In connection with yesterday’s post about early Christian purification ordinances, isn’t it interesting that we find very similar practices in the new world, among those whose culture, beliefs, traditions, history, and religion seem so different to a superficial eye? The Hopi Native Americans have a vast array of rituals, ceremonies, customs, dances, rites, and sacred dresses, which are very interesting for us to study.
In Boyd Petersen’s excellent biography Hugh Nibley: A Consecrated Life we read about Dr. Nibley’s travels and studies of the Hopi people. He had a fascination with the Hopi, particularly because many of their beliefs and practices mirror our own, and also those of many ancient civilizations. These have been passed down for centuries and are still practiced by the Hopi today.
Br. Petersen had the opportunity to accompany his father-in law, Dr. Nibley, and others to Hotevilla in July 1996. It proved to be a singular experience:
Of course, what amazed us were the parallels between Mormon rituals and those of the Hopi. In addition to those Hugh showed us were others called to our attention by Robert C. Bennion, an emeritus BYU professor of psychology, who accompanied us. Bob had served his mission among the Hopi and Navajo, and is a long-time friend of the Nibley family. He told us about witnessing the initiation ritual of a young woman in which the Hopi priest touched each of her sense organs with a feather dipped in corn meal, blessing them that they would function properly. Parallels appear between the language of the Mormon temple ceremony and the Hopi myth of origin in Frank Water’s Book of the Hopi. Responding to someone who asked about similarities between the Mormon temple endowment and the Masonic ceremony, Nibley wrote that the parallels between the Mormon endowment and the rites of the Hopi “come closest of all as far as I have been able to discover – and where did they get theirs?”1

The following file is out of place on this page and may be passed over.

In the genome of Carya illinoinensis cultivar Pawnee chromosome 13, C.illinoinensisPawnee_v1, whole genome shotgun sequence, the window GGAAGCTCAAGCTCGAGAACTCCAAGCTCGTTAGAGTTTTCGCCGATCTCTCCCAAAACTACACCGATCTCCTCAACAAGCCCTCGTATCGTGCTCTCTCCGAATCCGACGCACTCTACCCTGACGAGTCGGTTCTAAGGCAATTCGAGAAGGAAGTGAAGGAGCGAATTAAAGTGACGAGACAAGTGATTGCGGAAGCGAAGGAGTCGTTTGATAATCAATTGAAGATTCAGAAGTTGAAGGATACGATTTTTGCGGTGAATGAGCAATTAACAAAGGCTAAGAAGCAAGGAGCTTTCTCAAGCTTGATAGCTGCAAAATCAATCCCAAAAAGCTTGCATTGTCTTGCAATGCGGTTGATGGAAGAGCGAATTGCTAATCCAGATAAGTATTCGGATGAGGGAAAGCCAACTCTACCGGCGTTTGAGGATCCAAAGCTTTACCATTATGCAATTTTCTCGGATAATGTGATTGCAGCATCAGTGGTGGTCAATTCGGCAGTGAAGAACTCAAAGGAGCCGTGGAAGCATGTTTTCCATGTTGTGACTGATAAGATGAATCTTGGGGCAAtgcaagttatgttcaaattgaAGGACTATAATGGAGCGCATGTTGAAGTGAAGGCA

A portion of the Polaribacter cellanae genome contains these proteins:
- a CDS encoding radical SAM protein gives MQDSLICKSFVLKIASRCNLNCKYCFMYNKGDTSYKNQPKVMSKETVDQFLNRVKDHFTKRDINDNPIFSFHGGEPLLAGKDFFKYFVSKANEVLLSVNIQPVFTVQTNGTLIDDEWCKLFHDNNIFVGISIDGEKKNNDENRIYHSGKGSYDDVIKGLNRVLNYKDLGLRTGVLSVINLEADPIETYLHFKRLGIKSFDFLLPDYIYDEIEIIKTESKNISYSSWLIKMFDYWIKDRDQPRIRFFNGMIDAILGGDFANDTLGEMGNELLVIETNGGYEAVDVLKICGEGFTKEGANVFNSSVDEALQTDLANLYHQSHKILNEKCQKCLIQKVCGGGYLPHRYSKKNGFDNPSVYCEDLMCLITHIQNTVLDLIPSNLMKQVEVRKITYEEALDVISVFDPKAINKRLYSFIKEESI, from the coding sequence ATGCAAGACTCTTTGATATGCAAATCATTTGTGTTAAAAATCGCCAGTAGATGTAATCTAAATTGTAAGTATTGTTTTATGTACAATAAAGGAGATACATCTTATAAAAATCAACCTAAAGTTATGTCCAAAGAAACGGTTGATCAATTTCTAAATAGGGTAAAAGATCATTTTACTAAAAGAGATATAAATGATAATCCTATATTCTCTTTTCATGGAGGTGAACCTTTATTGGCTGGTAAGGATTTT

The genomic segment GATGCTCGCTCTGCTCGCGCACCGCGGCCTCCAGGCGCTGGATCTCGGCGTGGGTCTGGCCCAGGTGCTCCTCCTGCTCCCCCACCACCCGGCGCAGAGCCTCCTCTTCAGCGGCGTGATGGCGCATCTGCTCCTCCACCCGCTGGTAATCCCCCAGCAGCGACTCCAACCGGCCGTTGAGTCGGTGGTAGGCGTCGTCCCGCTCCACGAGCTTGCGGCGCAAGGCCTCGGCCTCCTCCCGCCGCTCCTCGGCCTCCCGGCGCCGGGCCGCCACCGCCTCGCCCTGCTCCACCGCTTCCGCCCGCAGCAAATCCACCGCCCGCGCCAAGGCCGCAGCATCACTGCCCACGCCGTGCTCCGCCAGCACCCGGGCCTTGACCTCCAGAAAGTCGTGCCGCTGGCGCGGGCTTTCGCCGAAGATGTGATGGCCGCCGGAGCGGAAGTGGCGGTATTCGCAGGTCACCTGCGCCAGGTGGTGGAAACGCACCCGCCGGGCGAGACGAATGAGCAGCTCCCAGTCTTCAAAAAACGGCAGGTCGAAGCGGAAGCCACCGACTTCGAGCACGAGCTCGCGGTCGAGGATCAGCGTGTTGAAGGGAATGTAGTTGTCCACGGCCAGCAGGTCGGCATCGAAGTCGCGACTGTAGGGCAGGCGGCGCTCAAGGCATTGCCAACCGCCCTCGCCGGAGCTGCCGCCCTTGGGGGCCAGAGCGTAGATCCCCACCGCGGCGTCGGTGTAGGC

I did some additional searching on the internet, and found this passing remark about an 8-foot tall “crow mother” kachina in the Westin Kierland Resort & Spa in Arizona:
Take a moment to enjoy the artistry of John Fredericks of Hopi, who created this 8-foot, carved Kachina for The Westin Kierland. The Kachina is a crow mother, one of the main Kachina mothers who appear each winter during the bean dance ceremony. This Kachina holds cornmeal, a sacred Hopi symbol of the staple of life used to anoint young men and women in the initiation ceremony.2
The Angwusnasomtaka, or Crow Mother, (also called Angwushahai’i, or Crow Bride) has been called the mother of all kachinas, and one of the three most important of all kachinas. Her dress is also described as being “all white,” and having “a white wedding belt, black dress and a Bride’s blanket with rain symbols embroidered along the borders. As Crow bride she is dressed in white and has different markings”3.
Another account I was able to find was of John, a runner in the Walpi Flute Society, whose duty is to carry offerings to the shrines in the Hopi pueblo:
It is not small task to include all the fields in the blessings asked by the Flute priests, since the circuit must exceed twenty miles. Each day Sikyabotoma [John], wearing an embroidered kilt around his loins, his long, glossy hair hanging free, stands before the Flute priests, a brave sight to behold. They fasten a small pouch of sacred meal at his side and anoint him with honey on the tip of the tongue, the forehead, breast, arms, and legs, perhaps to make him swift as the bee. Then he receives the prayer-sticks, and away he goes down the mesa as though he had leaped down the five hundred feet, his long, black hair streaming.4